Ofgem consults on commitments offered by PayPoint Plc following Competition Act investigation
Ofgem, the energy regulator, is consulting on commitments offered by PayPoint Plc and a number of its subsidiaries (PayPoint) in an investigation into whether PayPoint has infringed Chapter II of the Competition Act 1998 (the Competition Act).
PayPoint provides services to its energy supplier clients which enable their energy prepayment meter customers to top up their credit, either in person at one of 28,000 PayPoint retail outlets in Great Britain, or remotely, for example using a website or mobile phone. The retailers are paid a commission for these top up payment transactions made using a PayPoint terminal. PayPoint then transfers these payments to the relevant energy supplier, in exchange for a transaction fee.
Ofgem launched its investigation in August 2017. It considered whether PayPoint had abused a dominant position by using exclusivity clauses in its contracts with energy suppliers and retailers in a way that was likely to restrict or distort competition in the market for the provision of over-the-counter (OTC) energy prepayment services in Great Britain.
Ofgem suspected that PayPoint’s actions distorted competition and consumer choice in this market to the detriment of prepayment energy customers, many of them in vulnerable situations, which may have constituted an abuse of a dominant position and a breach of Chapter II of the Competition Act.
As a result of the investigation, PayPoint offered commitments to remove these exclusivity provisions concerning energy pre-payment services from current contracts and any future contracts entered into during the next five years with its energy supplier clients and retailers. PayPoint has also agreed to offer separate contracts to its energy supplier clients for the provision of OTC and non-OTC energy prepayment services. This would mean that energy suppliers and retailers will be free to contract with other payment service providers and to use other providers’ equipment for processing OTC and non-OTC payments for their prepayment energy customers. PayPoint has offered to make a £12.5 million donation to Ofgem’s Energy Industry Voluntary Redress Scheme (currently administered on Ofgem’s behalf by the Energy Saving Trust).
Ofgem’s provisional view is that the commitments offered by PayPoint address Ofgem’s concerns and, if implemented, they should ensure that competition is no longer distorted. Ofgem will now consider any comments raised in the public consultation before determining whether to accept the commitments. At this stage, Ofgem is minded to close the investigation with the acceptance of these commitments.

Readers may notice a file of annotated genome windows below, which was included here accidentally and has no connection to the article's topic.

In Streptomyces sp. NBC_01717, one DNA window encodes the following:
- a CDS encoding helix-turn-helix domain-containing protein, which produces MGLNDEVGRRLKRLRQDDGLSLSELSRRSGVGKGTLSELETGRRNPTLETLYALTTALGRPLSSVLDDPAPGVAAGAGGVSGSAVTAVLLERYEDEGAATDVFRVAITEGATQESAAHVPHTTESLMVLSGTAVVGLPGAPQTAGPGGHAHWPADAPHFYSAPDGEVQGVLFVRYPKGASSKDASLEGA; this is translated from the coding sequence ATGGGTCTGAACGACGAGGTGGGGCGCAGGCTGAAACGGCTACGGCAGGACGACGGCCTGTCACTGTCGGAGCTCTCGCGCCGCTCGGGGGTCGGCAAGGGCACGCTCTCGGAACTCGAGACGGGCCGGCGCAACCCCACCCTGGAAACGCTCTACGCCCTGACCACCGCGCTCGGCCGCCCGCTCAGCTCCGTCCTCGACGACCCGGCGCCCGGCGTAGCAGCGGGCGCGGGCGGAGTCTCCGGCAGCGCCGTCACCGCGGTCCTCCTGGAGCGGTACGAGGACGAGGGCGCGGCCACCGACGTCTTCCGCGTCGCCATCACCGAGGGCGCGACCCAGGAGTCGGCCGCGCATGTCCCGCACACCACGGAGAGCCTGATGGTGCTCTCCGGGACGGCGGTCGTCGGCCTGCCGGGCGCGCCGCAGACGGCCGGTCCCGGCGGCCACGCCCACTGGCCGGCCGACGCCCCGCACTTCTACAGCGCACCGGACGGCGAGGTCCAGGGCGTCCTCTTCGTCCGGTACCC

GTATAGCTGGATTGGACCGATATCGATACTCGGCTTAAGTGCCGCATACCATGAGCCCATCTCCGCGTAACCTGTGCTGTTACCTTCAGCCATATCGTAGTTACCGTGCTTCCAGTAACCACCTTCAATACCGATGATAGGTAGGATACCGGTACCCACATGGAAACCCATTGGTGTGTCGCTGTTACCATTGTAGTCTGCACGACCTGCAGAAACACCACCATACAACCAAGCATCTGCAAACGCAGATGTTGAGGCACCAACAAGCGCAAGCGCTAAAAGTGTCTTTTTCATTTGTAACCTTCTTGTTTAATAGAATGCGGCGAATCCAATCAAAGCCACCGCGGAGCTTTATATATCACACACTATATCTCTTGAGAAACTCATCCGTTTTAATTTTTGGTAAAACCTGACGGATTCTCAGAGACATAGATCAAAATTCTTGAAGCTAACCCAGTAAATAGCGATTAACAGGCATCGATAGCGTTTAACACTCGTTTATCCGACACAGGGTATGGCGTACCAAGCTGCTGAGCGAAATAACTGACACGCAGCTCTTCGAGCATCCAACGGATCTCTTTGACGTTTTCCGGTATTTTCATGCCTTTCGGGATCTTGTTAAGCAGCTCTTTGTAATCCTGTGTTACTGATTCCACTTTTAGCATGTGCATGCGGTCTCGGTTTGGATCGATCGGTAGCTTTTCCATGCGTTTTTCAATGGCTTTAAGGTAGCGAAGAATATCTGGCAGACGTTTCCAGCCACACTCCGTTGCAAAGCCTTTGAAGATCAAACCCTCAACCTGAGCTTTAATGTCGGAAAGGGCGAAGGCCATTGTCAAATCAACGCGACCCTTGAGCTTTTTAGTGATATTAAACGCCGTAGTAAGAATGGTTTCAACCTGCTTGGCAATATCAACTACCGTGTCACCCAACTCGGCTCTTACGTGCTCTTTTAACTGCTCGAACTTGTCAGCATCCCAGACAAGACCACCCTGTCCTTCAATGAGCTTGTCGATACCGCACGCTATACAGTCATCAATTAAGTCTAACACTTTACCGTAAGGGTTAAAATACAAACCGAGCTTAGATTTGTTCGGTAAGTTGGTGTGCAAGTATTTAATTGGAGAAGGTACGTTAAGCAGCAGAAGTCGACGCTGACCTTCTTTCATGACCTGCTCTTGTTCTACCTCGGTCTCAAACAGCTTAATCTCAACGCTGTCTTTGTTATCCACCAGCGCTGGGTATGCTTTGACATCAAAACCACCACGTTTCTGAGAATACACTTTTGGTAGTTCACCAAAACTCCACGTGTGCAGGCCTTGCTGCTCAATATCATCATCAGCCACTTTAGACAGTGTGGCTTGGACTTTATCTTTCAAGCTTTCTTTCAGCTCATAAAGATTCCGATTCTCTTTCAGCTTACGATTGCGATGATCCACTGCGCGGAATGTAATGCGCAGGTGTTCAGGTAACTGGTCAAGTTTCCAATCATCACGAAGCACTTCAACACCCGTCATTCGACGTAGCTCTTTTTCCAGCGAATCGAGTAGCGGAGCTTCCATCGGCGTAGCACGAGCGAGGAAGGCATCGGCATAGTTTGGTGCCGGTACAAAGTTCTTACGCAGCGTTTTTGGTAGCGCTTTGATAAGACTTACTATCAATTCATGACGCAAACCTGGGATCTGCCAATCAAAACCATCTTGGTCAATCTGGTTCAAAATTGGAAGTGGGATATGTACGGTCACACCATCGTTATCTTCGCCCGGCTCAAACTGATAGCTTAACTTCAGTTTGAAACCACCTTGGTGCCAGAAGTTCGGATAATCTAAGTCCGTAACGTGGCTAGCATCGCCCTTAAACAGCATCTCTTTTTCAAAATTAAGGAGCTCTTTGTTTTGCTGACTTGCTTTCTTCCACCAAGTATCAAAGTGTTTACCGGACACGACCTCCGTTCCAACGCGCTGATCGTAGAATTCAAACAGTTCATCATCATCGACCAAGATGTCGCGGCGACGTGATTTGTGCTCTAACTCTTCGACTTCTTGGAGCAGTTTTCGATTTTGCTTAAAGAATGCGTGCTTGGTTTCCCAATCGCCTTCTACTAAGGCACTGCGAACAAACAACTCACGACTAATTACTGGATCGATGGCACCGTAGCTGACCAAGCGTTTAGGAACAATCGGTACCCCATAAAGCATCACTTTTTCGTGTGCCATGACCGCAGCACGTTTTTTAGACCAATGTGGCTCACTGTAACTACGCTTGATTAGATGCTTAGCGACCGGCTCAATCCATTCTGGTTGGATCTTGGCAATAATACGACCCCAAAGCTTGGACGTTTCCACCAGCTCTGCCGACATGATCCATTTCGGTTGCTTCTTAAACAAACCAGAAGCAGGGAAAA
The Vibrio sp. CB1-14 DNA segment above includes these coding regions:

Notes to editors
- Ofgem’s is consulting on the commitments.
- Ofgem has the power to investigate potential infringements of UK competition law in Great Britain. These powers are held concurrently with the Competition and Markets Authority and other regulators.
- Where Ofgem has begun an investigation under section 25 of the Competition Act 1998, it may accept commitments to take such action as it considers appropriate for the purposes of addressing the competition concerns it has identified. When Ofgem has formally accepted commitments, it must close its investigation into the conduct that was the subject of the investigation.
- The offer of commitments by PayPoint does not constitute an admission that there has been an infringement of Chapter II of the Competition Act.
- The consultation will be open until 15 September 2021 for responses.
- Ofgem’s investigation concerns PayPoint’s conduct in relation to the provision of over-the-counter (“OTC”) payment services to prepayment energy suppliers. These services facilitate OTC payments to energy suppliers, whereby customers that pay for their energy in advance (“prepayment” customers) can add credit to their gas and electricity accounts in cash, in person in a local shop. For the purposes of collecting OTC payments, PayPoint operates a network of around 28,000 retail outlets in Great Britain, typically newsagents or local supermarket chains. These retailers are paid a commission for top up payment transactions made using a PayPoint terminal, as well as benefitting from increased footfall. PayPoint then manages the transfer of payments to energy suppliers, in exchange for a transaction fee.
- Ofgem considered that there were reasonable grounds for suspecting that PayPoint may have held a dominant position in the market for OTC payment services for prepayment energy customers for at least the period running from April 2009 to October 2018; this would have meant that PayPoint had a special responsibility not to act in a way that would distort competition in this market.